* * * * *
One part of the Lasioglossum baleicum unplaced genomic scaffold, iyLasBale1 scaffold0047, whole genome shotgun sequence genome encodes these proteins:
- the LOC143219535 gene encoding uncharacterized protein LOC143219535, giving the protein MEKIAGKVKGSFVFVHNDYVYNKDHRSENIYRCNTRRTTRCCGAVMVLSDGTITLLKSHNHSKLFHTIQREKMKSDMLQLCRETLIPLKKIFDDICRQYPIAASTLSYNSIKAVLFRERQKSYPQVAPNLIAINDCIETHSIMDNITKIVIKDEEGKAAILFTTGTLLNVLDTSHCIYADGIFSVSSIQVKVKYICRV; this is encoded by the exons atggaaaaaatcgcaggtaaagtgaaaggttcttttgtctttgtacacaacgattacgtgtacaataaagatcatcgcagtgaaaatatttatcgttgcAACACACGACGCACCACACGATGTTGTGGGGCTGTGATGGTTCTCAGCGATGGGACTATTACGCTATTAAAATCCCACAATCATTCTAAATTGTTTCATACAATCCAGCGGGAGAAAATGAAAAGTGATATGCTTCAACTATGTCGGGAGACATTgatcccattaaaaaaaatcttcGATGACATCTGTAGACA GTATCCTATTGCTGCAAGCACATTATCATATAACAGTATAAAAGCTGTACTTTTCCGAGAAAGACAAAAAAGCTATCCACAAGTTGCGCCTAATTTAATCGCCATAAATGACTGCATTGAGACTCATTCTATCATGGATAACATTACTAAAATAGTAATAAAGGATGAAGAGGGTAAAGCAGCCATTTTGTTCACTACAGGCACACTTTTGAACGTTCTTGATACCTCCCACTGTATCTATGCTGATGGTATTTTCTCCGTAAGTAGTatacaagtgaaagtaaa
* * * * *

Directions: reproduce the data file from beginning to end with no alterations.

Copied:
One part of the Lasioglossum baleicum unplaced genomic scaffold, iyLasBale1 scaffold0047, whole genome shotgun sequence genome encodes these proteins:
- the LOC143219535 gene encoding uncharacterized protein LOC143219535, giving the protein MEKIAGKVKGSFVFVHNDYVYNKDHRSENIYRCNTRRTTRCCGAVMVLSDGTITLLKSHNHSKLFHTIQREKMKSDMLQLCRETLIPLKKIFDDICRQYPIAASTLSYNSIKAVLFRERQKSYPQVAPNLIAINDCIETHSIMDNITKIVIKDEEGKAAILFTTGTLLNVLDTSHCIYADGIFSVSSIQVKVKYICRV; this is encoded by the exons atggaaaaaatcgcaggtaaagtgaaaggttcttttgtctttgtacacaacgattacgtgtacaataaagatcatcgcagtgaaaatatttatcgttgcAACACACGACGCACCACACGATGTTGTGGGGCTGTGATGGTTCTCAGCGATGGGACTATTACGCTATTAAAATCCCACAATCATTCTAAATTGTTTCATACAATCCAGCGGGAGAAAATGAAAAGTGATATGCTTCAACTATGTCGGGAGACATTgatcccattaaaaaaaatcttcGATGACATCTGTAGACA GTATCCTATTGCTGCAAGCACATTATCATATAACAGTATAAAAGCTGTACTTTTCCGAGAAAGACAAAAAAGCTATCCACAAGTTGCGCCTAATTTAATCGCCATAAATGACTGCATTGAGACTCATTCTATCATGGATAACATTACTAAAATAGTAATAAAGGATGAAGAGGGTAAAGCAGCCATTTTGTTCACTACAGGCACACTTTTGAACGTTCTTGATACCTCCCACTGTATCTATGCTGATGGTATTTTCTCCGTAAGTAGTatacaagtgaaagtaaa